Jamaica relies primarily on imported fossil fuels for power generation, exposing the country to international oil price fluctuations, and places additional pressure on other financial needs of the country. The high cost of electricity (twice of the average cost in the US) is also driven by inefficient power generators and a distribution system that suffers from commercial losses. Jamaica has 2.72 million people, and 85% has access to electricity.

To address these challenges, the government’s National Energy Policy 2009-2030 is calling for a diversifying its energy mix by increasing the development of renewable sources, improve the efficiency of the energy sector, reduce the cost of electricity, lower greenhouse gas emissions, and define and implement regulatory frameworks to address the negative impact high energy costs has on the country’s economy.

Funded by the Inter-American Development Bank, the NRECA International team developed and provided a comprehensive rural electrification plan to help the country achieve its electrification goals. The team:

  • Reviewed existing relevant energy data and reports within the energy sector
  • Assessed households that currently do not have electricity access and provide viable options on reaching these populations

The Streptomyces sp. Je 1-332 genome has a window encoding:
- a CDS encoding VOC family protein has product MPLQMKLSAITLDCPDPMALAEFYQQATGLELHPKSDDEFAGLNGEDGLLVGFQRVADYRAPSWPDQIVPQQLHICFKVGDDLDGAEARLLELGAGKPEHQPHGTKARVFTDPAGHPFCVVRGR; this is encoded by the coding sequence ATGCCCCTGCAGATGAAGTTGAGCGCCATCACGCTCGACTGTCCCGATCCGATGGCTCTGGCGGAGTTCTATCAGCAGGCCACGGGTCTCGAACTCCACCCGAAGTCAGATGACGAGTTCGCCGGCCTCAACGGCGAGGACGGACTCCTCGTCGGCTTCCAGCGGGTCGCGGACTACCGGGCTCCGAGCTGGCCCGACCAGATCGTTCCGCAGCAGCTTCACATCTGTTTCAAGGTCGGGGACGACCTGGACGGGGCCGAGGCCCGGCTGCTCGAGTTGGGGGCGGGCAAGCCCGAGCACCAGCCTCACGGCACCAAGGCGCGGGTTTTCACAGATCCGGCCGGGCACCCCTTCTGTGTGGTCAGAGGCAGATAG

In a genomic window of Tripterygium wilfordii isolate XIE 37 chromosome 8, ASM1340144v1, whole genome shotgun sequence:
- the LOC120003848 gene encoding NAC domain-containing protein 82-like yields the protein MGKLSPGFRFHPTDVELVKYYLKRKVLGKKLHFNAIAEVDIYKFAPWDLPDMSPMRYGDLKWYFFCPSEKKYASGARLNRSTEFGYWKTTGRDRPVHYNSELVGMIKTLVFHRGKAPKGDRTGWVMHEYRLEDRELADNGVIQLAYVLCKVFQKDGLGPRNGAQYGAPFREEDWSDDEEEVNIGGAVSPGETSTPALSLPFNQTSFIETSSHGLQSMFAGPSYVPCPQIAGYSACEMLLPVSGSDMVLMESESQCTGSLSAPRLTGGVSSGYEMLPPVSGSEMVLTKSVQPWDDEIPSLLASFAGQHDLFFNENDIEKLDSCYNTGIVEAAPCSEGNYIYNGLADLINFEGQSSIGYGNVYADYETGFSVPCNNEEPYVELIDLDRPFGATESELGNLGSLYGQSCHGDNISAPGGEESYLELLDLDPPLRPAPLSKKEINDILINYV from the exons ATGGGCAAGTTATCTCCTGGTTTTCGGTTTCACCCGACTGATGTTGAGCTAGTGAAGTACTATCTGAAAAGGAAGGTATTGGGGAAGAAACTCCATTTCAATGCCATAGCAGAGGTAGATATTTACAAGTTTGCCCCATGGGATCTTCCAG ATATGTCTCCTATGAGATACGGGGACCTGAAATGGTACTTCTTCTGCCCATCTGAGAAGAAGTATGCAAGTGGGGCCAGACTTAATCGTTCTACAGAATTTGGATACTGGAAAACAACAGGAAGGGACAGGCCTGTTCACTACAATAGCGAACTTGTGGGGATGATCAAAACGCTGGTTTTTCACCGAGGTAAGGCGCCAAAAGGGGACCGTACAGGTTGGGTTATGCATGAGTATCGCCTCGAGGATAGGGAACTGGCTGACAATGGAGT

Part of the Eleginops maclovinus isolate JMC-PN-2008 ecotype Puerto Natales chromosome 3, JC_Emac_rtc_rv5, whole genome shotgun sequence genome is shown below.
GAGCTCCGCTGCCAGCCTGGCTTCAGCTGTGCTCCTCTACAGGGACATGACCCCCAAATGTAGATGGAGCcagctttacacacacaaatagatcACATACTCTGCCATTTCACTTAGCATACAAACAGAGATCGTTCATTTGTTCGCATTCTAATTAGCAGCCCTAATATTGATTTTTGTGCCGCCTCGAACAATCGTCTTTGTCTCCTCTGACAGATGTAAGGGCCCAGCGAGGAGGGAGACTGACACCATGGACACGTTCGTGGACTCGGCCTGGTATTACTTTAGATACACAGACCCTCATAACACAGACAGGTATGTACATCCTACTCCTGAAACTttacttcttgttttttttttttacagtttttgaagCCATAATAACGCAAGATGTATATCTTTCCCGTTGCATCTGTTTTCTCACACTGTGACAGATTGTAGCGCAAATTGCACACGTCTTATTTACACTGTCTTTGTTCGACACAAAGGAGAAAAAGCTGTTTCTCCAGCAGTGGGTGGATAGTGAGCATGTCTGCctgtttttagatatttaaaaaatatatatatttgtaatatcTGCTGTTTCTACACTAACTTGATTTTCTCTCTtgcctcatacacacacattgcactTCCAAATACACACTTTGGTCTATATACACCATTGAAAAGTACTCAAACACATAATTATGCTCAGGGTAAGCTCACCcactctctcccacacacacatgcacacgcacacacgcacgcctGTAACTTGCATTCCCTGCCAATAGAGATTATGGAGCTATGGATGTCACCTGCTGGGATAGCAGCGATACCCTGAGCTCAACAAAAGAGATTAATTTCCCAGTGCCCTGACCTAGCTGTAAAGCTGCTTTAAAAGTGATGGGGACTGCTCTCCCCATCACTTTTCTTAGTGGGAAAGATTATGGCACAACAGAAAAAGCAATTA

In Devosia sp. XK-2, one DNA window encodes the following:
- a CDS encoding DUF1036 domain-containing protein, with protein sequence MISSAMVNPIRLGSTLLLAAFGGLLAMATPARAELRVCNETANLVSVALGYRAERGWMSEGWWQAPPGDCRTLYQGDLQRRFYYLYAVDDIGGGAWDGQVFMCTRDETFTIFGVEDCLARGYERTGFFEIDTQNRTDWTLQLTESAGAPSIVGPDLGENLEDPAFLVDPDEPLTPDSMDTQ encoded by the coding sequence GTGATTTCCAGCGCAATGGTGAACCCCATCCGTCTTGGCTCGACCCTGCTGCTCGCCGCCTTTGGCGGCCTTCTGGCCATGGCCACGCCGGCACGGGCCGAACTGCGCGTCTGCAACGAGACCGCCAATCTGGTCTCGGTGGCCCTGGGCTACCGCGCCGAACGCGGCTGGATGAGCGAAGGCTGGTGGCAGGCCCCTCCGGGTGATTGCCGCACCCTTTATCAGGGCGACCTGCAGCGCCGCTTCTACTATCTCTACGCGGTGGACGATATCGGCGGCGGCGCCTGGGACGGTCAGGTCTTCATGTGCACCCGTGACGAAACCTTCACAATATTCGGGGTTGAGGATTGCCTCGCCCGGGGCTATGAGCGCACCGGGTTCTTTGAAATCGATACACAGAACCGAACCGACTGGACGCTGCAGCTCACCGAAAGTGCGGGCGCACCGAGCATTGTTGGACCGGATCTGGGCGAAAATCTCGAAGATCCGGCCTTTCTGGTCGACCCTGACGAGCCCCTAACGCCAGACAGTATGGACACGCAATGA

• Assessed available technical, financial, economic, social and environmental conditions that can provide access to these unserved communities in the medium to long-term to include grid extensions, micro-grid, solar photovoltaic systems or other renewable options.
  • Performed a technical and socio-economic study of electricity access in Jamaica, and produced recommendations on the community social and economic conditions that impact a household’s willingness to pay for electricity, and investor risks towards the sustainability of any proposed total electricity access program.
  • Identified roles and responsibilities of key government agencies to inform total electricity access policies, and the guidelines for their cooperation and collaboration.


  • Inter-American Development Bank